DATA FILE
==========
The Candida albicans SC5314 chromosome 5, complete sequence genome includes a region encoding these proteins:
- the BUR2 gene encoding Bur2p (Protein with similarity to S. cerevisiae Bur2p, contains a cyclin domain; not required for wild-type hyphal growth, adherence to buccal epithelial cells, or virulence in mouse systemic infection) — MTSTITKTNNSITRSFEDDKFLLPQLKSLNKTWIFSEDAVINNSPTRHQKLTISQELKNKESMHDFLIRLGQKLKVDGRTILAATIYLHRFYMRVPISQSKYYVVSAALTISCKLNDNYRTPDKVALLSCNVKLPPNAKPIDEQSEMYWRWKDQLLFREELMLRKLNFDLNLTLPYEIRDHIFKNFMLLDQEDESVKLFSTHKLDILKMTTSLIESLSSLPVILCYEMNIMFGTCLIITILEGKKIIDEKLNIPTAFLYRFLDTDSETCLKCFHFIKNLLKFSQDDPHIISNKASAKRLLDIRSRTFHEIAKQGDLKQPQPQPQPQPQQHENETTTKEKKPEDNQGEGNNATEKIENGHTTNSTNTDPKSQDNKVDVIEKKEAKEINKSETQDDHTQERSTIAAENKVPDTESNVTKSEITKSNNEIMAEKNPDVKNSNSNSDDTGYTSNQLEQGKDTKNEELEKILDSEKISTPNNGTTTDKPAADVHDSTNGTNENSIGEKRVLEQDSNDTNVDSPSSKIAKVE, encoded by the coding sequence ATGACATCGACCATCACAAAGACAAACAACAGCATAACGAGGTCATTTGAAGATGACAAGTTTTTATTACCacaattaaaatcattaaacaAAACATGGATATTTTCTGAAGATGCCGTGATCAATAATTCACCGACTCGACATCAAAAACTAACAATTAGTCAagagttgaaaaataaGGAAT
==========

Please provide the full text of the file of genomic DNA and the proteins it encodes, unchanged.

The Candida albicans SC5314 chromosome 5, complete sequence genome includes a region encoding these proteins:
- the BUR2 gene encoding Bur2p (Protein with similarity to S. cerevisiae Bur2p, contains a cyclin domain; not required for wild-type hyphal growth, adherence to buccal epithelial cells, or virulence in mouse systemic infection) — MTSTITKTNNSITRSFEDDKFLLPQLKSLNKTWIFSEDAVINNSPTRHQKLTISQELKNKESMHDFLIRLGQKLKVDGRTILAATIYLHRFYMRVPISQSKYYVVSAALTISCKLNDNYRTPDKVALLSCNVKLPPNAKPIDEQSEMYWRWKDQLLFREELMLRKLNFDLNLTLPYEIRDHIFKNFMLLDQEDESVKLFSTHKLDILKMTTSLIESLSSLPVILCYEMNIMFGTCLIITILEGKKIIDEKLNIPTAFLYRFLDTDSETCLKCFHFIKNLLKFSQDDPHIISNKASAKRLLDIRSRTFHEIAKQGDLKQPQPQPQPQPQQHENETTTKEKKPEDNQGEGNNATEKIENGHTTNSTNTDPKSQDNKVDVIEKKEAKEINKSETQDDHTQERSTIAAENKVPDTESNVTKSEITKSNNEIMAEKNPDVKNSNSNSDDTGYTSNQLEQGKDTKNEELEKILDSEKISTPNNGTTTDKPAADVHDSTNGTNENSIGEKRVLEQDSNDTNVDSPSSKIAKVE, encoded by the coding sequence ATGACATCGACCATCACAAAGACAAACAACAGCATAACGAGGTCATTTGAAGATGACAAGTTTTTATTACCacaattaaaatcattaaacaAAACATGGATATTTTCTGAAGATGCCGTGATCAATAATTCACCGACTCGACATCAAAAACTAACAATTAGTCAagagttgaaaaataaGGAAT